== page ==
Inside Politics

NC death penalty bias law heading to governor

Wednesday, June 20, 2012

The Legislature has given its final approval to a bill limiting the use of statistics in a 2009 law designed to give people on North Carolina's death row another method to prove racial bias in sentencing.

The Senate voted Wednesday 30-18 in favor of the overhaul of the Racial Justice Act, which now goes to Gov. Beverly Perdue's desk. Perdue vetoed a different bill last year that would have essentially voided the law, but lawmakers couldn't override the veto.

It appears the General Assembly now has veto-proof majorities on the new bill.

The Racial Justice Act directs judges to reduce a death row inmate's sentence to life in prison if they find race was a significant factor in a case. Opponents say the changes gut the intent of the law.

"What they've done is very seriously gutted the Racial Justice Act," said Rep. Mickey Michaux, (D) Durham.

Michaux and other legislative black caucus members are blasting the push to dismantle the Racial Justice Act.

"The most important part of the Racial Justice Act has been destroyed and has been significantly limited," said NCCU Law Professor Irving Joyner.

The new Republican bill limits statistical evidence to a 10-year time frame before a crime and two years after. It also restricts those stats to the judicial district where the crime occurred and says those stats alone aren't enough to prove racism.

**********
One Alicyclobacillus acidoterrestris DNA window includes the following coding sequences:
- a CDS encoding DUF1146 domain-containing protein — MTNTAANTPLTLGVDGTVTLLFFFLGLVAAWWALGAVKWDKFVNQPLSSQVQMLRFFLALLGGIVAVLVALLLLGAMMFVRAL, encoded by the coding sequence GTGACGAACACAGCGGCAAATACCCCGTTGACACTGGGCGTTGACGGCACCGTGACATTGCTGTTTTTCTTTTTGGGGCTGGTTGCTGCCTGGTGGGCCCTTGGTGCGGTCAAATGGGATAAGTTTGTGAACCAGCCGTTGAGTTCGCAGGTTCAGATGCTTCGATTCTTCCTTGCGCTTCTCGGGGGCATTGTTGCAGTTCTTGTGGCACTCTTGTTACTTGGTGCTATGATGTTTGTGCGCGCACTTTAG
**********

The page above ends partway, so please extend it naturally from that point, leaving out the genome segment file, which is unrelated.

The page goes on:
In a statement, State Senate President Pro Tem Phil Berger said, "Although I would prefer to see the Racial Justice Act erased from the books entirely, the sensible reforms included in this bill will preserve justice for more than 100 North Carolina families whose loved ones' lives were brutally taken.

Scott Bass, who represents murder victims' loved ones, said the law in its current form should stay. He called the Republican changes a crime against grieving relatives.

"In addition to it legally being a crime against the state, it's also a crime against their family," said Bass.

Perdue has until the end of the month to veto the bill if she chooses to do so.

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(Copyright ©2014 ABC11-WTVD-TV/DT. All Rights Reserved - The Associated Press contributed to this report.)

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